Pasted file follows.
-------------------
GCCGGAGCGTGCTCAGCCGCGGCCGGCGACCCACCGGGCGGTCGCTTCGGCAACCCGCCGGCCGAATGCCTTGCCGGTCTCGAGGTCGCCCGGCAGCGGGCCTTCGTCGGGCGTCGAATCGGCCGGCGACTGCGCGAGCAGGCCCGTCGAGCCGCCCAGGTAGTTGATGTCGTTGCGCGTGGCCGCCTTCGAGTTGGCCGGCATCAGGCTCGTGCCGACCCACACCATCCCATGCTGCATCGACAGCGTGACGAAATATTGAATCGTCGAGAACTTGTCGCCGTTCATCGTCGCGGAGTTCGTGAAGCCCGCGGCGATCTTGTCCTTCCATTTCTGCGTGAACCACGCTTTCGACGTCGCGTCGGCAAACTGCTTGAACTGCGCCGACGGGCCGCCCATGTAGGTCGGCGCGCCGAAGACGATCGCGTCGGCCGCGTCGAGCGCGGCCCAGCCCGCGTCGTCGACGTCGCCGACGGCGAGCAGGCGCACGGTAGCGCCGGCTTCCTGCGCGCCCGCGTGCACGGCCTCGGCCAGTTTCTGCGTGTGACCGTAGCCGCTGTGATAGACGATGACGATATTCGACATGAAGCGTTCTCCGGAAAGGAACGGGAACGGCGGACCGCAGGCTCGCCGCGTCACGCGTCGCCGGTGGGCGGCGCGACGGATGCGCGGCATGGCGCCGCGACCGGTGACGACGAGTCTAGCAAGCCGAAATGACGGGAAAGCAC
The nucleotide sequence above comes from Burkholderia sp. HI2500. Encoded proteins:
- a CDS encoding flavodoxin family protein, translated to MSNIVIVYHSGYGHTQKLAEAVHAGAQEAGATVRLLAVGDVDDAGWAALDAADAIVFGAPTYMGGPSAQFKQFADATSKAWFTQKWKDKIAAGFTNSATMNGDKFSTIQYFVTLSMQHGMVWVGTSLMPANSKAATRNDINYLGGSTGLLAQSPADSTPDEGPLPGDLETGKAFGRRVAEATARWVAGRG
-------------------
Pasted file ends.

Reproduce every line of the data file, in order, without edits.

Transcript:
GCCGGAGCGTGCTCAGCCGCGGCCGGCGACCCACCGGGCGGTCGCTTCGGCAACCCGCCGGCCGAATGCCTTGCCGGTCTCGAGGTCGCCCGGCAGCGGGCCTTCGTCGGGCGTCGAATCGGCCGGCGACTGCGCGAGCAGGCCCGTCGAGCCGCCCAGGTAGTTGATGTCGTTGCGCGTGGCCGCCTTCGAGTTGGCCGGCATCAGGCTCGTGCCGACCCACACCATCCCATGCTGCATCGACAGCGTGACGAAATATTGAATCGTCGAGAACTTGTCGCCGTTCATCGTCGCGGAGTTCGTGAAGCCCGCGGCGATCTTGTCCTTCCATTTCTGCGTGAACCACGCTTTCGACGTCGCGTCGGCAAACTGCTTGAACTGCGCCGACGGGCCGCCCATGTAGGTCGGCGCGCCGAAGACGATCGCGTCGGCCGCGTCGAGCGCGGCCCAGCCCGCGTCGTCGACGTCGCCGACGGCGAGCAGGCGCACGGTAGCGCCGGCTTCCTGCGCGCCCGCGTGCACGGCCTCGGCCAGTTTCTGCGTGTGACCGTAGCCGCTGTGATAGACGATGACGATATTCGACATGAAGCGTTCTCCGGAAAGGAACGGGAACGGCGGACCGCAGGCTCGCCGCGTCACGCGTCGCCGGTGGGCGGCGCGACGGATGCGCGGCATGGCGCCGCGACCGGTGACGACGAGTCTAGCAAGCCGAAATGACGGGAAAGCAC
The nucleotide sequence above comes from Burkholderia sp. HI2500. Encoded proteins:
- a CDS encoding flavodoxin family protein, translated to MSNIVIVYHSGYGHTQKLAEAVHAGAQEAGATVRLLAVGDVDDAGWAALDAADAIVFGAPTYMGGPSAQFKQFADATSKAWFTQKWKDKIAAGFTNSATMNGDKFSTIQYFVTLSMQHGMVWVGTSLMPANSKAATRNDINYLGGSTGLLAQSPADSTPDEGPLPGDLETGKAFGRRVAEATARWVAGRG